Impulsiveness after brain injury

Prior to my brain injury I would say I had a considered approach to life. Even when shopping for a new outfit, I might find something I was immediately drawn to. But instead of just buying it, it would resist such impulsiveness.  I would still visit all the other shops, as I hated the chance that there could be a better option out there.  After traipsing around for a couple of hours  I might not have seen anything better. So I would return to purchase the original one that caught my eye. Some people would see this as a waste of time and effort. Say you should just follow your gut. I don’t necessarily disagree, but I was following my brain.

Whatever you decide to do, make sure it makes you happy. Impulsiveness may not be the answer.

After my brain injury I hated visiting the shops, I would give in to impulsiveness.

The world of online shopping has encouraged impulsiveness. You are able to browse items that have been difficult to access in the physical world. Online shopping meant I couldn’t try items on before buying them.  Maybe they would look better on and so I could be missing a gem if I didn’t give it a go. I was following my impulsiveness in hope to feel as good as people thought I should be. Coupled with my unreliable memory, I bought more than I should have done. But even when some things clearly didn’t fit or just weren’t as good as I’d hoped for, I didn’t bother sending them back. The impulsiveness was over, or ready to move on to the next aim.

Change the changeable, accept the unchangeable, and remove yourself from from unacceptable.

I could be obsessed about completing an exercise without being able to think through the consequences of my actions.

One day, in the height of the hottest summer Britain had experienced in decades, I decided to remove the weeds from our drive. Wearing shorts and t-shirt, I sat on the drive which had been neglected since my accident 8 months before, and started pulling out the weeds. I didn’t put on any gloves, which was stupid, as any gardener will tell you. But worse than that, I didn’t put on any sunscreen. I was, at that time, still finding that the temperatures my body registered were considerably colder than reality.  

As I wasn’t quick at anything then, it took me hours. But I didn’t notice I was hot, apart from there was sweat dripping down my face. My neighbour saw me and stopped for a chat. She remarked on the extreme heat, and she I looked hot, and advised I should give myself a break. There was concern etched into her friendly face, so I decided I should go get some water.  As I passed a mirror on my way to the kitchen, I realised I had sunburn. I’d been so focused on the idea of completing the task I’d set myself, I hadn’t stop to consider how to plan and execute my mission whilst looking after myself.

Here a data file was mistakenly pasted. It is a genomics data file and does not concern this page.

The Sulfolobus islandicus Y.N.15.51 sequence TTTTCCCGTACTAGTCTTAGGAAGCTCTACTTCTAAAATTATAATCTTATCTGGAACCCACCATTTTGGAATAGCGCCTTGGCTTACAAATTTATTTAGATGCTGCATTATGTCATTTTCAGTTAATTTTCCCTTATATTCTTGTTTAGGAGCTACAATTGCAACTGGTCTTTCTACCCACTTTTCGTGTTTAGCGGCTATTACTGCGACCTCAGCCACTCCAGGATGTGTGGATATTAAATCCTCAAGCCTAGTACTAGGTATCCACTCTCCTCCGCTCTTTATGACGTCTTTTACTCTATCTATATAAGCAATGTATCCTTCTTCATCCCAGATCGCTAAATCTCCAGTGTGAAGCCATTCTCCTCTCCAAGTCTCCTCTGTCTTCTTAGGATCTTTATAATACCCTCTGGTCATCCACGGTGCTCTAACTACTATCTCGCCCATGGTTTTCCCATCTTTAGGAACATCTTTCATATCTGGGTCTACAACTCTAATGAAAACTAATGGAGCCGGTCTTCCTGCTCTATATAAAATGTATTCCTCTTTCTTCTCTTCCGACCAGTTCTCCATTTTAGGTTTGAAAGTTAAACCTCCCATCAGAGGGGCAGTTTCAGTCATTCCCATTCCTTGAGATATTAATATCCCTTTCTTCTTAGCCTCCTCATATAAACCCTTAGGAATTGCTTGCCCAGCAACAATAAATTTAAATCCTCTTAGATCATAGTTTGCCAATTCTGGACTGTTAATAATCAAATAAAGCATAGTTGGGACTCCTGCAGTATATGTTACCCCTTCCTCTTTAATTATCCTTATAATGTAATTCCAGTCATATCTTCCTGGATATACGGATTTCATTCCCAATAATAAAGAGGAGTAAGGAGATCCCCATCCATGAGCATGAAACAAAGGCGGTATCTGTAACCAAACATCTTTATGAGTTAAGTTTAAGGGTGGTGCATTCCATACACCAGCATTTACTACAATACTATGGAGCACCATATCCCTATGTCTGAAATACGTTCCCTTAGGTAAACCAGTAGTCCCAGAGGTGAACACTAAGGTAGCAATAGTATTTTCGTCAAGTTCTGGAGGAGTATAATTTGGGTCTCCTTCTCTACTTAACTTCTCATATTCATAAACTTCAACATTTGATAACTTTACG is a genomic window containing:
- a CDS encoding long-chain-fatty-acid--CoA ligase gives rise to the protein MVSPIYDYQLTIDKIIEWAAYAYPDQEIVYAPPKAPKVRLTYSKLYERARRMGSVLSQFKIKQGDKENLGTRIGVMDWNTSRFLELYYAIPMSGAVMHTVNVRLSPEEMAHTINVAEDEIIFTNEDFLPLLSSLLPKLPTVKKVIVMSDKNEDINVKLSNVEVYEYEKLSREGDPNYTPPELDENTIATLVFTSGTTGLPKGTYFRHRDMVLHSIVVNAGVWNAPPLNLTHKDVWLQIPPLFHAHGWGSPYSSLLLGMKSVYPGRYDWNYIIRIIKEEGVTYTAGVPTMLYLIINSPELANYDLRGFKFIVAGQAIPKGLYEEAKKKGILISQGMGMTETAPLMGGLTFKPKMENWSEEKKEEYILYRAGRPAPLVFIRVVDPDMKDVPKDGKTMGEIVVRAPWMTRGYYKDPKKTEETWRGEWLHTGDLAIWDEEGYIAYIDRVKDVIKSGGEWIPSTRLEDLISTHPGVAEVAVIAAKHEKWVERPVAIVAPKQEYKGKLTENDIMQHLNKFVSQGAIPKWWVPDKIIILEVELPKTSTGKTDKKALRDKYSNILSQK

Even though James would try to tell me not to do silly things on a whim, I just saw it as him telling me I needed permission first. The Irish woman in me rebelled.

A vision has to be within reach, it has to be achievable. Impulsiveness can lead to setting unobtainable goals.

Once James had gone to work I would be doing stupid things because a compulsion had come over me. And because I thought I could do it, and would show him! Despite the fact that I had a pronounced limp, and was still pretty weak, I would be trying to move heavy things, just to prove I could do it. But even if I did achieve what I’d set out to do, I would be left exhausted and in pain. Which is probably what he was trying to warn me of. Why wouldn’t I listen? I’m sure I frustrated him, but also worried him half to death. Even before my accident I had fallen down the stairs many times, so he was constantly worried in my clumsy state, how me would find me.

After a brain injury your ideas can be unshakeable, and compulsions urgent. But plans might not be well thought through or adhered to. I know that can make us a bit of a risk, and make you feel like you might have a heart attack. But at the time we just can’t see that. And telling us no can make us grind our heels in even more. My suggestion is to tell us how another, simpler, less risky idea we had before is brilliant. Don’t say that’s why you are backing it, but draw on it’s other good points. Then we might see your positive attitude towards us as encouraging, which is better than always telling us what we can’t do.

How has impulsiveness affected? Is there good tips for carers on how to deal with these situations?

Please share ideas and then post this on your social media so others can learn from your experiences and suggestions.

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